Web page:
Smooth Mule Ears

Smooth Mule Ears © DSchiel

Coast Range Mule Ears, Shining Mule Ears
Wyethia glabra

Description (Jepson,

  • Eudicotyledon
    • Eudicots are a major lineage of flowering plants; see family for general characteristics
  • Sunflower Family (Asteraceae)
  • Perennial herb
    • Grows from a taproot and caudex (persistent, often woody base of a perennial herb)
  • Leaves
    • Mostly basal, alternate
    • Large (to 18 in.), wide, lance-shaped to oval
    • Usually shiny, smooth, and hairless
    • Cauline leaves (along the stem) similar but smaller
  • Flowers
    • Inflorescence (flower arrangement) usually a single golden-yellow flowerhead
    • Radiate head (see Sunflower family), up to 2 in. in diameter
      • 20-27 outer 3-lobed ray flowers, up to 2in. long, suggesting petals
      • 35-150+ central disk flowers
    • Phyllaries (vase-like floral bracts, collectively called the involucre) in 2-3 series, with the outer large and leaf-like, ≥ the ray flowers
    • Stalk of the entire inflorescence (peduncle) 8-12 in. long and softly hairy
    • Ovary inferior (attached below other flower parts)
  • Fruit is an achene (a single-seeded, dry fruit that does not split open)
  • Height to 16 in.
Inflorescence © TCorelli


  • Native and endemic (limited) to California
    • Grows generally in shady areas
    • See Calflora for statewide observations of this plant
  • Grows at elevations to 3,120 ft.

Uses (San Mateo County Parks prohibits removal of any natural material)

  • Wildlife
    • Frequented by numerous insects including butterflies seeking nectar, e.g. monarch (Danaus plexippus), variable checkerspot (Euphydryas chalcedona), and propertius duskywing (Erynnis propertius)
    • Larval food source (host) for the painted lady butterfly (Vanessa cardui)
  • Native people
    • Young plant shoots eaten (Anderson 2005)
    • Seeds used in pinole or eaten fresh
      • Pinole is a general term for various flours made from the ground, toasted seeds of wildflowers and grasses, eaten dry or moistened and shaped into balls or cakes (Anderson 2005)
      • “Pinole” is a Hispanic version of an Aztec word

Name Derivation

  • Wyethia (wy-ETH-ee-a) – named in 1834 by botanist Thomas Nuttall for Nathaniel Jarvis Wyeth (1802-1856), an American inventor (e.g. ice harvesting tools), plant collector, and explorer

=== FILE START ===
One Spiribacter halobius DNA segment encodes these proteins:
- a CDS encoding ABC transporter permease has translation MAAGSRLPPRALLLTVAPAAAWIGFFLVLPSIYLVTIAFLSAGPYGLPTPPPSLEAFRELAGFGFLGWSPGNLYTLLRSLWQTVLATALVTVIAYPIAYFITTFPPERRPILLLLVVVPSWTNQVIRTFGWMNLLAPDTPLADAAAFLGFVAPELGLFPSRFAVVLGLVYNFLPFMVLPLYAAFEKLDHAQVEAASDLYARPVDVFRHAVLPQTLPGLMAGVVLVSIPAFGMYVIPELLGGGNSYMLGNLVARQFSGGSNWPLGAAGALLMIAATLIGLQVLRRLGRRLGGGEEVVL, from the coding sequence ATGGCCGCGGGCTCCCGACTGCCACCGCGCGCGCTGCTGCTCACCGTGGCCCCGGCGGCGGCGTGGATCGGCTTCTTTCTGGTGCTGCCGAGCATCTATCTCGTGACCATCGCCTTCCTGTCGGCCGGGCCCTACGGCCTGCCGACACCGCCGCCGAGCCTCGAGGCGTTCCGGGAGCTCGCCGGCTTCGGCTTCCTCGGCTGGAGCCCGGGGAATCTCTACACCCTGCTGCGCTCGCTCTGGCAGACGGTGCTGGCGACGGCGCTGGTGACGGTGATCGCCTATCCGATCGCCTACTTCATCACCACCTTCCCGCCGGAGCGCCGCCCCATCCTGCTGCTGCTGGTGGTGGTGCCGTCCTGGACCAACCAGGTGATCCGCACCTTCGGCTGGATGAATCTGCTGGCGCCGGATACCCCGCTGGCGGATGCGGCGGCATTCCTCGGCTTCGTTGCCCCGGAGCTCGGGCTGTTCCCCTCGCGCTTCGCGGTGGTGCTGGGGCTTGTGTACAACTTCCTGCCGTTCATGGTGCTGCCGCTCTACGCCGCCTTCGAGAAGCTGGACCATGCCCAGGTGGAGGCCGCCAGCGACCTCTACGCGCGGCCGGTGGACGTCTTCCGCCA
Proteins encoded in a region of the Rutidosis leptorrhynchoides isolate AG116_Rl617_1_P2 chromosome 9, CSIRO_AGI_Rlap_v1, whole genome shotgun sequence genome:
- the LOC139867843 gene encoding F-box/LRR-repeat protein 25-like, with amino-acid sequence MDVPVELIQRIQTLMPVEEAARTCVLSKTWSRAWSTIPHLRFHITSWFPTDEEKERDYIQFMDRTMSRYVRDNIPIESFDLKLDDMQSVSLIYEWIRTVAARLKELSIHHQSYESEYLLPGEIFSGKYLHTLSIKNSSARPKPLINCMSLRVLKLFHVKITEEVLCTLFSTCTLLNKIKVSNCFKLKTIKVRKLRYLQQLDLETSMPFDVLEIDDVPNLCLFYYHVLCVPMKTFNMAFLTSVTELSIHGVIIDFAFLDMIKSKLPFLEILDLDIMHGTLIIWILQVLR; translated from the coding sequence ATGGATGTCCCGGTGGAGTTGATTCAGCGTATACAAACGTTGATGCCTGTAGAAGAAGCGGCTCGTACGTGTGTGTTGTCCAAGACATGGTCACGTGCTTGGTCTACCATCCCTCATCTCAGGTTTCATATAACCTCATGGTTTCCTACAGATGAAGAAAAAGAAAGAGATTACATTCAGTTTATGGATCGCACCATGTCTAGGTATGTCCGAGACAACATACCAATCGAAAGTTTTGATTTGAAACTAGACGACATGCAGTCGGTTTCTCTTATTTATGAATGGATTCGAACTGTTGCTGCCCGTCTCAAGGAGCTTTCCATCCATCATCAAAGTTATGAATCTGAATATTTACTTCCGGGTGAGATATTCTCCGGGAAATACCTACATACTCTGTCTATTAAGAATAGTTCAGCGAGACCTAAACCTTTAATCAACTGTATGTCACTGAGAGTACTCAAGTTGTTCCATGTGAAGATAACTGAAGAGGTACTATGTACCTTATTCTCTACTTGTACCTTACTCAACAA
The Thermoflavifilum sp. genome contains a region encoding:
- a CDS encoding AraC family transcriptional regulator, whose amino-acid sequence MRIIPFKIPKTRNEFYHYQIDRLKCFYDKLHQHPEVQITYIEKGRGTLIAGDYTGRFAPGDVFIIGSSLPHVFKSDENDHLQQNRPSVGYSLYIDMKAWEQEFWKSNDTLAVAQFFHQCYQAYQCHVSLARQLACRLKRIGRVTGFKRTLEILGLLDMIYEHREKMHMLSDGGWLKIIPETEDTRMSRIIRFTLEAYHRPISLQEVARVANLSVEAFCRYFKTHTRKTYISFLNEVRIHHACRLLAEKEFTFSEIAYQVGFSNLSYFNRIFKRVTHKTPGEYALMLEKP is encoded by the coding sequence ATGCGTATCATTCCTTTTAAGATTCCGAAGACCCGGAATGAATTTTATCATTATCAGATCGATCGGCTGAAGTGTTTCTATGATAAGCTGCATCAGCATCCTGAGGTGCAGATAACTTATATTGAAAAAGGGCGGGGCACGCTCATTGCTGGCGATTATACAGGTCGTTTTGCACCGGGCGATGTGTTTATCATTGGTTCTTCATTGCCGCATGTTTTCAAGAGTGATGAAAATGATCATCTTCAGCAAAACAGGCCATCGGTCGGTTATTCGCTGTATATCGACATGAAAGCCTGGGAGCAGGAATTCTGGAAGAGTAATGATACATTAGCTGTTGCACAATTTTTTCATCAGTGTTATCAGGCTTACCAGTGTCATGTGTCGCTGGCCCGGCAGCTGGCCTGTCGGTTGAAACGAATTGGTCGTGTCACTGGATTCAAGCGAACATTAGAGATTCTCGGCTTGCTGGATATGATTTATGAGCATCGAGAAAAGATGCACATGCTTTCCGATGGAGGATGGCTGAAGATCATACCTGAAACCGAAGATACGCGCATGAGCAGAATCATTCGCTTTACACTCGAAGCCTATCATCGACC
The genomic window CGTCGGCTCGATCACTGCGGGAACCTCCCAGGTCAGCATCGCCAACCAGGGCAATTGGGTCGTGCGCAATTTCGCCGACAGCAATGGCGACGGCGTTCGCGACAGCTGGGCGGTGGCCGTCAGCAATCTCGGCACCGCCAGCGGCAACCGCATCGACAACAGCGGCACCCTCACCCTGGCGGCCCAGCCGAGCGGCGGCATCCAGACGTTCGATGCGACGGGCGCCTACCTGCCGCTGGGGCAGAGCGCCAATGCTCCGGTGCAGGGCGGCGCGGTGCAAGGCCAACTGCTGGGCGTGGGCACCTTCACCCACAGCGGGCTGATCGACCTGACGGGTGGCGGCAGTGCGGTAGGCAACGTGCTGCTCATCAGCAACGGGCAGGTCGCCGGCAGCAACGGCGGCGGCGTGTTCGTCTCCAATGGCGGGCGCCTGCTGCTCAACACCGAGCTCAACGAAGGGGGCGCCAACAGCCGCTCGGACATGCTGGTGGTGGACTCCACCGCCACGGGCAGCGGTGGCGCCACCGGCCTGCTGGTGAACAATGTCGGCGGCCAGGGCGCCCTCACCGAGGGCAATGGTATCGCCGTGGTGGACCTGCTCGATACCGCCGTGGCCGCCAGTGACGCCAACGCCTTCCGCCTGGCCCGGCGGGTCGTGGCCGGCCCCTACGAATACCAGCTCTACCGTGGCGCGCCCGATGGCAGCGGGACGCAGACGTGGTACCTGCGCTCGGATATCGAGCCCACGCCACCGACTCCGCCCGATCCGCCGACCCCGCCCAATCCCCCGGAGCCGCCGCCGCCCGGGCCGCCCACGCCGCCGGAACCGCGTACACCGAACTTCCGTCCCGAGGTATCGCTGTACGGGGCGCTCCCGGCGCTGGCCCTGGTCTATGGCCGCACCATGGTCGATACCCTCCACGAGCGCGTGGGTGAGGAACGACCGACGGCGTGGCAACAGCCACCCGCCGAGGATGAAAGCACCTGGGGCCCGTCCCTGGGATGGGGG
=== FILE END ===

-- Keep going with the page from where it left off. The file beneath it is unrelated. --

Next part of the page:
• Wyeth was an Oregon pioneer, establishing the pathway that became known as the Oregon trail, and is distantly related to the painter Andrew Wyeth
  • glabra (GLAY-bra) – from the Latin, meaning “smooth or hairless” referring to the leaf
  • Mule ears – referring to the shape of the leaves, which are particularly large and wide on some species, e.g. smooth mule ears


  • Flora of North America notes that “Wyethia glabra grows in the Coast Ranges, often in the fog belt”
    • At Edgewood, this species is found at the north side of the preserve, which is most influenced by coastal fog from the HIghway 92 cut

ID Tips

Narrow-leaved Mule EarsSmooth Mule Ears

narrow, often wavy-edged

rough or hairy
wide, smooth-edged

smooth and shiny
Phyllaries¹shorter than ray flowerslonger than ray flowers

full sun

open grasslands
part shade

woodland edges
¹ Phyllaries – vase-like floral bracts, collectively called the involucre

At Edgewood

  • Found usually in part shade, often at the margin of woodlands
  • Flowers March – June

See General References

Specific References

Anderson, M.K. 2005. Tending the Wild. University of California, Berkeley.

Caldwell, J.A. 2014. California Plants as Resources for Lepidoptera: a Guide for Gardeners, Restorationists and Naturalists.

Mitchell, M. 2017. Asteraceae: Sunflower family – Heliantheae (sunflower) tribe: miscellaneous 2. Monterey County Wildflowers, Trees, and Ferns – A Photographic Guide.

Shapiro, A.M. and T.D. Manolis. 2007. Field Guide to Butterflies of the San Francisco Bay and Sacramento Valley Regions. University of California Press, Berkeley and Los Angeles, California.